Two New York lawmakers have filed a complaint against Rep. George Santos with the House Committee on Ethics related to questions about his finances and the disclosure forms he filed with the House clerk.
Reps. Ritchie Torres and Daniel Goldman filed the complaint with the bipartisan committee on Tuesday morning, alleging that Santos submitted late and unverified financial disclosure forms in connection with income from the Devolder Organization, a financial firm that allegedly serves as a go-between for investment funds and wealthy investors.
Santos, who was elected to represent the 3rd Congressional District that includes portions of Queens and Nassau counties, has faced increasing scrutiny over a growing list of falsehoods he made about his background during his congressional campaign.
“He earned millions of dollars from clients but he never disclosed the names of those clients on his congressional financial disclosure, as required by federal law,” said Torres during an interview on “The Brian Lehrer Show.” “So we’re calling on the ethics committee to investigate him for likely falsifying his congressional disclosure.”
Santos filed a financial disclosure form with the House clerk during his first campaign for office in 2020, which listed income of $55,000. Two years later, his form listed a salary of $750,000 from the Devolder Organization, along with anywhere from $3 million to $11.5 million in additional assets.
The latest complaint comes a day after a nonprofit campaign finance watchdog filed its own complaint with the Federal Election Commission claiming Santos made a series of serious violations of campaign finance law. The Campaign Legal Center alleged that Santos masked funds through a straw donor scheme, violated mandatory disclosure requirements and misused campaign funds for personal expenses.
“It’s one thing to lie, which is wrong. It is something else to fabricate your whole political existence,” Torres said.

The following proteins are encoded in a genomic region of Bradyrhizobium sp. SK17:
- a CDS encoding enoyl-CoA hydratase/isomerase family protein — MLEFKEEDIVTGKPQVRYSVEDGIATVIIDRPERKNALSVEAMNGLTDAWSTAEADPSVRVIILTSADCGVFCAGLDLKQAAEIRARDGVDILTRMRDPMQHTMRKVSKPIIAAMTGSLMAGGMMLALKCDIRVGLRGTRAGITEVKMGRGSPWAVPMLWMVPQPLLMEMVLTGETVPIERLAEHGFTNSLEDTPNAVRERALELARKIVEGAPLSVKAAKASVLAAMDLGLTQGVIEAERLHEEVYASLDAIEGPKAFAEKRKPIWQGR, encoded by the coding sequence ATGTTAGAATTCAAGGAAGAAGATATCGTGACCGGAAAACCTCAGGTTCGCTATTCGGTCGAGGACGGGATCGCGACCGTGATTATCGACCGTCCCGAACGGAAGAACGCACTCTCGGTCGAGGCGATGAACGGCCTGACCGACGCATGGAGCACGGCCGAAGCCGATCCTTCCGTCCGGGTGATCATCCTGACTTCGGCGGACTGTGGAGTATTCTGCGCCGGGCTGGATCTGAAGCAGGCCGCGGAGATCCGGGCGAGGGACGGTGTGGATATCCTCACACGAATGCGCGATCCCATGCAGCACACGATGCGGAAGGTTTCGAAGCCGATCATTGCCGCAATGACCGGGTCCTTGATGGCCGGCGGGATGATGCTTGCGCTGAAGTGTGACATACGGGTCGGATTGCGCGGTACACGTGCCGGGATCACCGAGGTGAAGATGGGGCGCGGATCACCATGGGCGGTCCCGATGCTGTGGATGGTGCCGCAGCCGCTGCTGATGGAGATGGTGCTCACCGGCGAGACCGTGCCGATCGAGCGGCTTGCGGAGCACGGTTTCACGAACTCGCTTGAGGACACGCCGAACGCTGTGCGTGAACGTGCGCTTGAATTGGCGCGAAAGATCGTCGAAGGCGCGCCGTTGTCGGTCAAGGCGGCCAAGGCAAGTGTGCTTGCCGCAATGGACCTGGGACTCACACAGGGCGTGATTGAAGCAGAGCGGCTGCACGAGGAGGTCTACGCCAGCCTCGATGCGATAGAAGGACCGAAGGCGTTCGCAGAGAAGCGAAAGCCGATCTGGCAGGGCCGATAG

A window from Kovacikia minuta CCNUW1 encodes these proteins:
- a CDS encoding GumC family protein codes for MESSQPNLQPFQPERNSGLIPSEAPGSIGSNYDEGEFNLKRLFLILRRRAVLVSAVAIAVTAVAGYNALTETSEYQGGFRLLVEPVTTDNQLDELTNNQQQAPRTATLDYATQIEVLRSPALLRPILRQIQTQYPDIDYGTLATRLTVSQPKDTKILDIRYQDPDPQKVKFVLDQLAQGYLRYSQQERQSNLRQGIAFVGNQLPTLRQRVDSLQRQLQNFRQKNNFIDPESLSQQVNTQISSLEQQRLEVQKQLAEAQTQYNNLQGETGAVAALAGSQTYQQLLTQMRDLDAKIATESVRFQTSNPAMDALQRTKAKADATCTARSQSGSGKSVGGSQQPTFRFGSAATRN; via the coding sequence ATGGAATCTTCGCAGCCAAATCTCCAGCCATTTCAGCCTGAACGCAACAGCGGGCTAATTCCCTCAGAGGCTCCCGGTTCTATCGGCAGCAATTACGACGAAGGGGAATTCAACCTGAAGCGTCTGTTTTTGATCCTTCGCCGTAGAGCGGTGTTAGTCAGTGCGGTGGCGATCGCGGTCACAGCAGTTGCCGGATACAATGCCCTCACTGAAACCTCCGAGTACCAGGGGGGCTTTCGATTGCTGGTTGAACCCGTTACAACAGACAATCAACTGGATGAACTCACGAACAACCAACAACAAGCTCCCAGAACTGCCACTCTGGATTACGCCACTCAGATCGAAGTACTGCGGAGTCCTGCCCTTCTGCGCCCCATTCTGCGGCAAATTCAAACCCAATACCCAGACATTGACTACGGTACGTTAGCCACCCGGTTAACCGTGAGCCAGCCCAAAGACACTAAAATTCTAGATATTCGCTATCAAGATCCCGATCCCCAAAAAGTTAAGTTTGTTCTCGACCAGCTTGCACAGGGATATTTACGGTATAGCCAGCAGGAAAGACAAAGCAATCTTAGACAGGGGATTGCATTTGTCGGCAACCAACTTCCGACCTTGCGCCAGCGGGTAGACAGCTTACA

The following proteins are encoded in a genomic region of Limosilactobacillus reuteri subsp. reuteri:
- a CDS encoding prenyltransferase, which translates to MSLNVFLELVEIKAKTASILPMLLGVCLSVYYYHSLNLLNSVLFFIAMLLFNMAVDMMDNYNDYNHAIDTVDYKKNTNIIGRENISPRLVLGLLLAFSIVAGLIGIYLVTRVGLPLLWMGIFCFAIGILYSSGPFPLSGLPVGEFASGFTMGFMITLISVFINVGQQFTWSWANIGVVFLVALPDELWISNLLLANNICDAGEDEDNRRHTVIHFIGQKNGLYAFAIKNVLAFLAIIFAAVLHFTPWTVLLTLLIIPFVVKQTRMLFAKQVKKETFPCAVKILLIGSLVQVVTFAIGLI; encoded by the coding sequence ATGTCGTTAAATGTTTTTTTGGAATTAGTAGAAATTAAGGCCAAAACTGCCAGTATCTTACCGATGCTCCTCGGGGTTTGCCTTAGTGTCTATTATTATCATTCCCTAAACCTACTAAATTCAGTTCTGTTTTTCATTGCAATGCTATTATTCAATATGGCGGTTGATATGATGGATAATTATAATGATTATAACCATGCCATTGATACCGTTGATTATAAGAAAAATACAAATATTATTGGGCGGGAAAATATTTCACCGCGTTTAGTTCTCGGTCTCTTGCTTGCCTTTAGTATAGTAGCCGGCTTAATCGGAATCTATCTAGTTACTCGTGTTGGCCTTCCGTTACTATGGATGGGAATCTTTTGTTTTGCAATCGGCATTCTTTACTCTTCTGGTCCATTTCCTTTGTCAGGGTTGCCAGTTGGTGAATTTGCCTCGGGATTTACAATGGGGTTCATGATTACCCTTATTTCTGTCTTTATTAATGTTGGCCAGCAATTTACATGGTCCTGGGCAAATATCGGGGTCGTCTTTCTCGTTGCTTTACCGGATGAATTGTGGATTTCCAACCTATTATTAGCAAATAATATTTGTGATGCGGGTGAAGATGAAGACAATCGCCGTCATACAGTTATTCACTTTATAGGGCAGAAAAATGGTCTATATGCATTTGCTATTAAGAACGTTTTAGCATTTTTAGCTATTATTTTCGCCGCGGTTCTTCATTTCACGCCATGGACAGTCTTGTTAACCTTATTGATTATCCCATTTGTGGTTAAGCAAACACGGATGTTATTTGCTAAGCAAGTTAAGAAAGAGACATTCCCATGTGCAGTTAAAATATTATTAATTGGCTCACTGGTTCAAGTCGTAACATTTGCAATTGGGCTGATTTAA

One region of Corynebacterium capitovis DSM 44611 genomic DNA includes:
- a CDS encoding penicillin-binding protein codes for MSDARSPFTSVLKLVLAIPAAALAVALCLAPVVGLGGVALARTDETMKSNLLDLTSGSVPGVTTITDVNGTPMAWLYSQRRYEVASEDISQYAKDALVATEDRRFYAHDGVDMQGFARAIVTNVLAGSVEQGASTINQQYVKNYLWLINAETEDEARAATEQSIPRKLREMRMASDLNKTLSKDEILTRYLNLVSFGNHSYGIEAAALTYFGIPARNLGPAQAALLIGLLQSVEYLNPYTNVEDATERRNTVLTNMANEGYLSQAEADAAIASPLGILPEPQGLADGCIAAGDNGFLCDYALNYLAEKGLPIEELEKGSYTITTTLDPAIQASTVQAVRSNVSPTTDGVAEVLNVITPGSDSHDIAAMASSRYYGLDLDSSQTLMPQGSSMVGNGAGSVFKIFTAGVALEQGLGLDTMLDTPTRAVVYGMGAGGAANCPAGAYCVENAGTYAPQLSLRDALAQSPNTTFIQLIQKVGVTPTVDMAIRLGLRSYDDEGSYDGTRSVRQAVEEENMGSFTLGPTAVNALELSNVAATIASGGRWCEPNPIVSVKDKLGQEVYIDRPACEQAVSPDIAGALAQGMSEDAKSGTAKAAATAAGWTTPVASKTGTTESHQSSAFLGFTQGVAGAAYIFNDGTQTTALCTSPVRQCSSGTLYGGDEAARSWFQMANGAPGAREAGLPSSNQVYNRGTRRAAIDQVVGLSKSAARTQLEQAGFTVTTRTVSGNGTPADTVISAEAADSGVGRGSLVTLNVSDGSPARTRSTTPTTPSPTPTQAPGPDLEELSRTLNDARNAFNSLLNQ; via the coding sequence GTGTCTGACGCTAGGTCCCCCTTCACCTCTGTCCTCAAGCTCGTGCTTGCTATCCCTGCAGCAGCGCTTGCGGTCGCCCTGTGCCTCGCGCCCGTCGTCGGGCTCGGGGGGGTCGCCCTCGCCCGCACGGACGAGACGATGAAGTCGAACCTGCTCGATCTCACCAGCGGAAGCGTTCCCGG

Santos has admitted to fabricating portions of his personal history, including where he went to school, where he worked, and his religion. But he’s been dogged more recently about questions relating to his personal and campaign finances.
Santos’s attorney Joe Murray declined to comment, and his spokesperson has not yet replied to a request for comment.
Once the complaint is filed, Torres said the committee will need to determine if it will conduct an investigation. It’s unclear when the committee will make that decision. If it decides to proceed with an investigation, it will be conducted confidentially. The committee will decide if the allegations are worthy of penalty. Then the committee could recommend sanctions, including expulsion. The House has only ever expelled five members of Congress and 15 U.S. senators.
On top of the ongoing investigations, Torres is also introducing legislation inspired by Santos and the series of mistruths he told about his background. The bill is called the SANTOS Act, or “Stop another non-truthful office seeker,” which would require candidates to disclose their educational, professional and military history in writing, under the penalty of perjury.
The new ethics complaint will be filed a day after House Republicans passed a major overhaul of the House rules, which dictate how the chamber will function under their new majority. Goldman blasted the package and how it will hamstring another ethics body in the House, the independent Office of Congressional Ethics.
“This package includes a rule that would gut the Office of Congressional Ethics, a body responsible for fulfilling the House of Representatives’ obligation to hold itself accountable to the ethical standards this body demands,” Goldman said in a statement on Monday night. “And of course, they are doing this just in time to protect their favorite fraud, George Santos.”